Research by Gallup indicates that “the more consumers can accurately verbalize the principal characteristics of the brand promise…the greater the share of their business they give those brands.” As part of Gallup’s research, people were asked, “How would you describe what Brand X represents, and what makes it different from its competitors?”

That is a powerful question. Imagine asking your employees that question. Imagine asking your organization’s board of directors. Imagine asking your contributors that question. Gallup asked the question and compared the responses to a list of core identity elements. The alignment from the people questioned to the list of core identity elements determined the rankings.

Gallup came away with an important recommendation: Make sure “your workforce is aligned with and empowered to deliver the core elements of your brand identity.” It’s important to ask your employees if they know your promise and, even more importantly, do they believe in your brand promise? No alignment with employees probably means your stakeholders are not aligned as well.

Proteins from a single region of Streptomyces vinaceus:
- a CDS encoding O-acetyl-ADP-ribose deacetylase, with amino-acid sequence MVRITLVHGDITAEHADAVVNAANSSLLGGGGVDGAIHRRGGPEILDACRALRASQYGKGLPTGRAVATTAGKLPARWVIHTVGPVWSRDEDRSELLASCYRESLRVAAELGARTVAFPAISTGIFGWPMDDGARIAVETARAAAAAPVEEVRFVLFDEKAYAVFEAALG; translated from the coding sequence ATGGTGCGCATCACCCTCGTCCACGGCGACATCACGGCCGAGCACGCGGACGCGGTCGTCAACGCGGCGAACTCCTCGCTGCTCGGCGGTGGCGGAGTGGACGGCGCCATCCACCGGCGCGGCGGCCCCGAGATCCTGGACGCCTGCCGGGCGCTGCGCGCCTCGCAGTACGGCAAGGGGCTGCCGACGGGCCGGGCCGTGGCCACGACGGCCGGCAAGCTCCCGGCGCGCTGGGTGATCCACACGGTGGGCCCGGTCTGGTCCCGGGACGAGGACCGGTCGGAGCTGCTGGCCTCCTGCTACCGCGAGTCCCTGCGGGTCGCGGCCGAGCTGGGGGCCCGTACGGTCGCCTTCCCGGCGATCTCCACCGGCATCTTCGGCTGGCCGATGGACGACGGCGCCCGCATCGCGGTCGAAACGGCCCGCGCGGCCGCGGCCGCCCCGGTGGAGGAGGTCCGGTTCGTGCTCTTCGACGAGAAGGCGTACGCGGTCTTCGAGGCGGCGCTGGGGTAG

You’ve heard people talk about brand awareness. But it is not awareness you need to be successful, it is alignment.

Signs must communicate quickly and efficiently. Imagine if all your communications had to communicate visually all the time. A sign of the times is that new media is changing how we write, design and think about communications. No Dog Poop

You might say that new media is not changing us for the better.  Regardless, we are all changing. The biggest change that I see is the tendency for smaller blocks of copy. Texting is changing and shortening our spelling: “idrc” or “idk.” Twitter only allows you 140 characters of copy. People will only spend a few minutes on a website and then they are gone.